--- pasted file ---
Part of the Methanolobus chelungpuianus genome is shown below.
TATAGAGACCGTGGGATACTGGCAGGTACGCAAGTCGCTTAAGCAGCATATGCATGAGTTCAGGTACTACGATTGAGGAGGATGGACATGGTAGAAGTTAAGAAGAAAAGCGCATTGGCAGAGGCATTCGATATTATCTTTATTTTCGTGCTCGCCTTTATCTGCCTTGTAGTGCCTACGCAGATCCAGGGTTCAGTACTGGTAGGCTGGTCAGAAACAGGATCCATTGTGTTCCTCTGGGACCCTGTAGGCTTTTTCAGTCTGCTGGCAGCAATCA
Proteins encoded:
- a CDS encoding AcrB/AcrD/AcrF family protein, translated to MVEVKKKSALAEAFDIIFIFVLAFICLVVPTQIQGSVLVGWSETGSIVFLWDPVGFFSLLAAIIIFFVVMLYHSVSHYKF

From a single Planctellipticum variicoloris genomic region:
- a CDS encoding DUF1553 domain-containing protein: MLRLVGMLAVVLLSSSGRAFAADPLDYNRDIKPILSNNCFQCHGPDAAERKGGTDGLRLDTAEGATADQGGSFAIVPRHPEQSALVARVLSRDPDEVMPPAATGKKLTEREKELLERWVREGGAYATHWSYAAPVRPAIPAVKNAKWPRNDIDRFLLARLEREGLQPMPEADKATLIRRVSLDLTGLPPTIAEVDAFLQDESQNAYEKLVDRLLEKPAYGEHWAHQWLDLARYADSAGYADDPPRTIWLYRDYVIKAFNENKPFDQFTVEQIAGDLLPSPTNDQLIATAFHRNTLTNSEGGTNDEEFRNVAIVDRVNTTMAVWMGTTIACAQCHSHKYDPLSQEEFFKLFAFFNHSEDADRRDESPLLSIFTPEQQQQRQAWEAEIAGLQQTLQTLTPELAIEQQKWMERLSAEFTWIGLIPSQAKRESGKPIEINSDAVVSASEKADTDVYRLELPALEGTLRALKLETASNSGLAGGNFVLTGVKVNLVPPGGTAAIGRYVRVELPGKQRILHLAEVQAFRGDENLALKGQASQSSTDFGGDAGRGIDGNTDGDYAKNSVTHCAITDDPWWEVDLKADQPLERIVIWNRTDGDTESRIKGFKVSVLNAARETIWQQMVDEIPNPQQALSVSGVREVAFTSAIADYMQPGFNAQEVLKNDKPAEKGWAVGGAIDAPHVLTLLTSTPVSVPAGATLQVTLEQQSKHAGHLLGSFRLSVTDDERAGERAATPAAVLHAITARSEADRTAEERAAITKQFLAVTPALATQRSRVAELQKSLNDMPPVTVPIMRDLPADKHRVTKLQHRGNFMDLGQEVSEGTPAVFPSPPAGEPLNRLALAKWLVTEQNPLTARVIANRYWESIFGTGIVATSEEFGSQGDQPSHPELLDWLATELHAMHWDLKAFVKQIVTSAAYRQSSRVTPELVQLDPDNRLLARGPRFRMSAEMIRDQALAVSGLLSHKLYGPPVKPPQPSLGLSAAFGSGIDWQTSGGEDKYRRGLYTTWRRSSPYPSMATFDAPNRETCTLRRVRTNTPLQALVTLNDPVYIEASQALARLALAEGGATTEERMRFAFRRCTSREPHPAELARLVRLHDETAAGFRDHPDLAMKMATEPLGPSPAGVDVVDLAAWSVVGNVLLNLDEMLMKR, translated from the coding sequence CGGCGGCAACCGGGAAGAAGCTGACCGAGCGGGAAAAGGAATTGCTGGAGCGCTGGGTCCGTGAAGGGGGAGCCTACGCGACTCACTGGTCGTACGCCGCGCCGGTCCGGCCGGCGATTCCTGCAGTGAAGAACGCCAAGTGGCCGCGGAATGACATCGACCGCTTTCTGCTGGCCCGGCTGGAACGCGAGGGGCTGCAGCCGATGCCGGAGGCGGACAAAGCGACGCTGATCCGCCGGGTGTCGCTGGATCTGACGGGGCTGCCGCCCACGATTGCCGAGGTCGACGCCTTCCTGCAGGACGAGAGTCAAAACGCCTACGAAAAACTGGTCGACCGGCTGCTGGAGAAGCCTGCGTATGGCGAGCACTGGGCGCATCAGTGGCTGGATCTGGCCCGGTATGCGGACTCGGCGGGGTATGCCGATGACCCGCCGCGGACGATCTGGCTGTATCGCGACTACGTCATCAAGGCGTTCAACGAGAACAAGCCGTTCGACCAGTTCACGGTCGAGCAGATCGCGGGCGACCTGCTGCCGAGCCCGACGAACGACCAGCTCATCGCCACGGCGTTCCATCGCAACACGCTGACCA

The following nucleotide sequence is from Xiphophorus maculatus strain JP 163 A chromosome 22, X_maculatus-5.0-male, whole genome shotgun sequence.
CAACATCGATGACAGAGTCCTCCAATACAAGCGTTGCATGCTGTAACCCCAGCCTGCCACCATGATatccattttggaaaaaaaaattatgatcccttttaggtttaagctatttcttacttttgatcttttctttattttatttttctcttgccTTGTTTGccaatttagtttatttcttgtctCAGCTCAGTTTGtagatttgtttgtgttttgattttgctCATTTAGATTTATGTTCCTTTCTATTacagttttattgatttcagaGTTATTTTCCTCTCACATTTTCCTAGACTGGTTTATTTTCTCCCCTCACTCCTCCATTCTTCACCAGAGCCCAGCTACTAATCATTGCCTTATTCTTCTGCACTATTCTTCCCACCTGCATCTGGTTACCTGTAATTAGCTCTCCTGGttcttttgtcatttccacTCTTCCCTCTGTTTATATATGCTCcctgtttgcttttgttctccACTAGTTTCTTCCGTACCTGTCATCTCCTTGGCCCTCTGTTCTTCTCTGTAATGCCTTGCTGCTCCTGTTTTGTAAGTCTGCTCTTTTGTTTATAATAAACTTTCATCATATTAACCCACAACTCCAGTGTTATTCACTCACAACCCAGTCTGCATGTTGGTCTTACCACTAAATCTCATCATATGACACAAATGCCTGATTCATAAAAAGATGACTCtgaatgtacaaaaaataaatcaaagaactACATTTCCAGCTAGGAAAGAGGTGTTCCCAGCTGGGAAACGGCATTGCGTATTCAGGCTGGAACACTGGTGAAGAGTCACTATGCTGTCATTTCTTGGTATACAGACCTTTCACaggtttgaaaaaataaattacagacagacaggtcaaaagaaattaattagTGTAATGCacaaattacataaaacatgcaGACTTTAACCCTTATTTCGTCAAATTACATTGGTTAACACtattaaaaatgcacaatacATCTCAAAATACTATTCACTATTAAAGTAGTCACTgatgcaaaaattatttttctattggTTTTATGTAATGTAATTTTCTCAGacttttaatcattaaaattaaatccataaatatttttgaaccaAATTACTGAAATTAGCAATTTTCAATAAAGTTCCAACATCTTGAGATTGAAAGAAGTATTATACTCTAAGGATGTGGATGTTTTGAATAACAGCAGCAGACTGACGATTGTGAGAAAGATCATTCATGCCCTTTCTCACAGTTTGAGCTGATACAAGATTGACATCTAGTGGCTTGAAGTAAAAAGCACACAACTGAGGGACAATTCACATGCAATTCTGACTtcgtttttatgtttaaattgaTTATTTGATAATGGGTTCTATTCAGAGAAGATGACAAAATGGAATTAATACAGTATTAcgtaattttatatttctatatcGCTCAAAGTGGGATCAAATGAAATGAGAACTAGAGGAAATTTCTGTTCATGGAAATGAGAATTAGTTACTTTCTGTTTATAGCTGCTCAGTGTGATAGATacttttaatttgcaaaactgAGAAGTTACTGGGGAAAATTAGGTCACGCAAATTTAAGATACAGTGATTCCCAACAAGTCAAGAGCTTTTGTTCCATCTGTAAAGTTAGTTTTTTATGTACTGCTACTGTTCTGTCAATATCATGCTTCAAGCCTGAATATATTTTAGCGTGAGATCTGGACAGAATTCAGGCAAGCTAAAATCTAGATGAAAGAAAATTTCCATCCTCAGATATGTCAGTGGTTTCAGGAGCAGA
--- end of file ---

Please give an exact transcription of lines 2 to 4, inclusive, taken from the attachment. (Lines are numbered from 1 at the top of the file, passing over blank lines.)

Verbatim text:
TATAGAGACCGTGGGATACTGGCAGGTACGCAAGTCGCTTAAGCAGCATATGCATGAGTTCAGGTACTACGATTGAGGAGGATGGACATGGTAGAAGTTAAGAAGAAAAGCGCATTGGCAGAGGCATTCGATATTATCTTTATTTTCGTGCTCGCCTTTATCTGCCTTGTAGTGCCTACGCAGATCCAGGGTTCAGTACTGGTAGGCTGGTCAGAAACAGGATCCATTGTGTTCCTCTGGGACCCTGTAGGCTTTTTCAGTCTGCTGGCAGCAATCA
Proteins encoded:
- a CDS encoding AcrB/AcrD/AcrF family protein, translated to MVEVKKKSALAEAFDIIFIFVLAFICLVVPTQIQGSVLVGWSETGSIVFLWDPVGFFSLLAAIIIFFVVMLYHSVSHYKF